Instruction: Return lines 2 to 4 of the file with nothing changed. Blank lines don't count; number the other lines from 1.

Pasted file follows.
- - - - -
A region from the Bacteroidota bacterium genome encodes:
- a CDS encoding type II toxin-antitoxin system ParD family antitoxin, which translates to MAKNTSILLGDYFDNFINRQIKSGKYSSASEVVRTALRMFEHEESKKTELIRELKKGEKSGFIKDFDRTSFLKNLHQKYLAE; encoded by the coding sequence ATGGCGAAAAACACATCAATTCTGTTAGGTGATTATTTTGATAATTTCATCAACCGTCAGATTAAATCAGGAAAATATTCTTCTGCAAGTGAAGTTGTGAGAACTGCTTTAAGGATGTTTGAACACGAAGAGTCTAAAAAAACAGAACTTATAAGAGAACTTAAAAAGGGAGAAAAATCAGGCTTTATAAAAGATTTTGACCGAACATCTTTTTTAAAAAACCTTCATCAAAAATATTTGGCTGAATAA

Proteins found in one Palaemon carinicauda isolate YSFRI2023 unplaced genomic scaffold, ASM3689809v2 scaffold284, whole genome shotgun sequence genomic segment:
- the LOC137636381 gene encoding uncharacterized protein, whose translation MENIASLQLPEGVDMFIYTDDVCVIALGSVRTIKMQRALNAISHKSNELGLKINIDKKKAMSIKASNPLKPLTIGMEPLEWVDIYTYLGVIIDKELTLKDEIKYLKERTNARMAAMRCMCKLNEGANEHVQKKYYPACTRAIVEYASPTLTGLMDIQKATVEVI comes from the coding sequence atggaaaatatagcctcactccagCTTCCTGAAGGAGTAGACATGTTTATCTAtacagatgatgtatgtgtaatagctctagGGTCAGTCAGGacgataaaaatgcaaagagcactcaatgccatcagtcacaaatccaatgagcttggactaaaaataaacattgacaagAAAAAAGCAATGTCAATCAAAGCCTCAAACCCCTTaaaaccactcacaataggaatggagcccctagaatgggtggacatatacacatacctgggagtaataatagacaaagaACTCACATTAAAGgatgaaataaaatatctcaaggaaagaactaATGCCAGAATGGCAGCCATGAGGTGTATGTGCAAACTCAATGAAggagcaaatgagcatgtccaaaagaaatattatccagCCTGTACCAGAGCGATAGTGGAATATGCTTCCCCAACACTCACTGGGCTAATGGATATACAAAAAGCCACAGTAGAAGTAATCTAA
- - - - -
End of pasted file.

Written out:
- a CDS encoding type II toxin-antitoxin system ParD family antitoxin, which translates to MAKNTSILLGDYFDNFINRQIKSGKYSSASEVVRTALRMFEHEESKKTELIRELKKGEKSGFIKDFDRTSFLKNLHQKYLAE; encoded by the coding sequence ATGGCGAAAAACACATCAATTCTGTTAGGTGATTATTTTGATAATTTCATCAACCGTCAGATTAAATCAGGAAAATATTCTTCTGCAAGTGAAGTTGTGAGAACTGCTTTAAGGATGTTTGAACACGAAGAGTCTAAAAAAACAGAACTTATAAGAGAACTTAAAAAGGGAGAAAAATCAGGCTTTATAAAAGATTTTGACCGAACATCTTTTTTAAAAAACCTTCATCAAAAATATTTGGCTGAATAA

Proteins found in one Palaemon carinicauda isolate YSFRI2023 unplaced genomic scaffold, ASM3689809v2 scaffold284, whole genome shotgun sequence genomic segment:
- the LOC137636381 gene encoding uncharacterized protein, whose translation MENIASLQLPEGVDMFIYTDDVCVIALGSVRTIKMQRALNAISHKSNELGLKINIDKKKAMSIKASNPLKPLTIGMEPLEWVDIYTYLGVIIDKELTLKDEIKYLKERTNARMAAMRCMCKLNEGANEHVQKKYYPACTRAIVEYASPTLTGLMDIQKATVEVI comes from the coding sequence atggaaaatatagcctcactccagCTTCCTGAAGGAGTAGACATGTTTATCTAtacagatgatgtatgtgtaatagctctagGGTCAGTCAGGacgataaaaatgcaaagagcactcaatgccatcagtcacaaatccaatgagcttggactaaaaataaacattgacaagAAAAAAGCAATGTCAATCAAAGCCTCAAACCCCTTaaaaccactcacaataggaatggagcccctagaatgggtggacatatacacatacctgggagtaataatagacaaagaACTCACATTAAAGgatgaaataaaatatctcaaggaaagaactaATGCCAGAATGGCAGCCATGAGGTGTATGTGCAAACTCAATGAAggagcaaatgagcatgtccaaaagaaatattatccagCCTGTACCAGAGCGATAGTGGAATATGCTTCCCCAACACTCACTGGGCTAATGGATATACAAAAAGCCACAGTAGAAGTAATCTAA